It is possible, but not necessary, to normalize the NMR spectrum of metabolites in a body fluid of an individual of this mammal in which the disease is suspected prior to comparing it with a difference profile according to the invention by means of spectra of metabolites in a body fluid of healthy individuals of the respective mammal. If it appears from the comparison step that the characteristic difference profile is really comprised in the spectrum recorded from an individual in which the disease is suspected, the presence of the disease is thus determined.

It is also possible to plot the data of the spectrum recorded from an individual in which the disease is suspected in a score plot, such as for instance the score plot of FIG. 1, and to determine whether the data fall within the cluster of “ill” spectra. If these data of an individual in which the respective disease is suspected do not fall within the cluster designated “ill”, the respective disease is not present in the respective individual, at least not at the disease stage as it occurred in the “ill” reference group. In the present invention, such a diagnostic method step is understood to be comprised in the step for comparing an NMR spectrum with a difference profile.

Metabolites are conversion products of organic compounds which are found in the body in different forms and numbers. For instance, in a healthy body, the ratio and the occurrence of metabolites in a body fluid, such as urine or blood, are totally different than in an unhealthy body. In urine, such metabolites are considered waste products.

In the present context, biomarkers are understood to mean one or more organic compounds or their metabolites, or specific patterns or specific amounts of several organic compounds or their metabolites, which can be found in the body of a mammal and which are the result of a subclinical or clinical event in that body.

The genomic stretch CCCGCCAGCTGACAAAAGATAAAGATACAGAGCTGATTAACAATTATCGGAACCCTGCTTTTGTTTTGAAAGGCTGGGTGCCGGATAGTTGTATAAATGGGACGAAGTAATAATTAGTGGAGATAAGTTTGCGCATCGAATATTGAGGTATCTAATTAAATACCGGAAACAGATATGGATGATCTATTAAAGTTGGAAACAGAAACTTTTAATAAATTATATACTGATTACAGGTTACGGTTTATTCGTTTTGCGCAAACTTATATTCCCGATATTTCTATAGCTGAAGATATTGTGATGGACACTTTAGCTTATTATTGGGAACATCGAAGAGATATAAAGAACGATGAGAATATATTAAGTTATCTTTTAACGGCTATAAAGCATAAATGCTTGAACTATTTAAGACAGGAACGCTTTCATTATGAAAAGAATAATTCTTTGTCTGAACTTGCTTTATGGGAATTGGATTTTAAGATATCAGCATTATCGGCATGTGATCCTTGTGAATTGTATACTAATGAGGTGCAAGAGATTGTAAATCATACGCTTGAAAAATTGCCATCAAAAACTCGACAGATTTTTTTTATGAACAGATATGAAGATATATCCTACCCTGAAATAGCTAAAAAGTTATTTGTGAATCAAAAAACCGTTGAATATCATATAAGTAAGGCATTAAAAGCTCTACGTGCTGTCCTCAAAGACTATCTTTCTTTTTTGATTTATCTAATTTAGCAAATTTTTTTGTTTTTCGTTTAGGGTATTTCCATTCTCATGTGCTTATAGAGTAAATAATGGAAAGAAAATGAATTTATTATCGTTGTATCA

By measuring biomarkers in a body fluid of a mammal, it is possible to quickly distinguish an unhealthy or ill condition from a healthy condition. The present invention provides a method for the identification of biomarkers.

A biomarker according to the invention can be one single substance or metabolite, but also a specific combination of substances or metabolites. In the latter case, it can also be considered a set of biomarkers. Preferably, according to the present invention, a biomarker is a specific combination of metabolites which, as a result of the disease, can be found in a specific pattern of concentrations or amounts in a body fluid, preferably urine, and which can be derived from a difference profile. In the present invention, a biomarker is also understood to mean moieties of organic compounds or of metabolites.

The present invention provides a method for the identification of a biomarker for a particular disease, comprising manufacturing a difference profile for that specific disease according to the invention and identifying one or more metabolites characterized by one or more defined spectral lines in this difference profile.

The identification of a metabolite which is characterized by one or more defined spectral lines in a difference profile can, for instance, be done by the coupling of a mass spectrometer to an NMR instrument and the subsequent analysis of the metabolite corresponding to one or more defined spectral lines by means of mass spectrometry (MS). A skilled person is familiar with mass spectrometry for the identification of organic compounds and metabolites. However, determining the identity of a metabolite corresponding to one or more defined spectral lines can also be done by recording the NMR spectrum from known metabolites and comparing it to the NMR spectral lines in a difference profile according to the invention.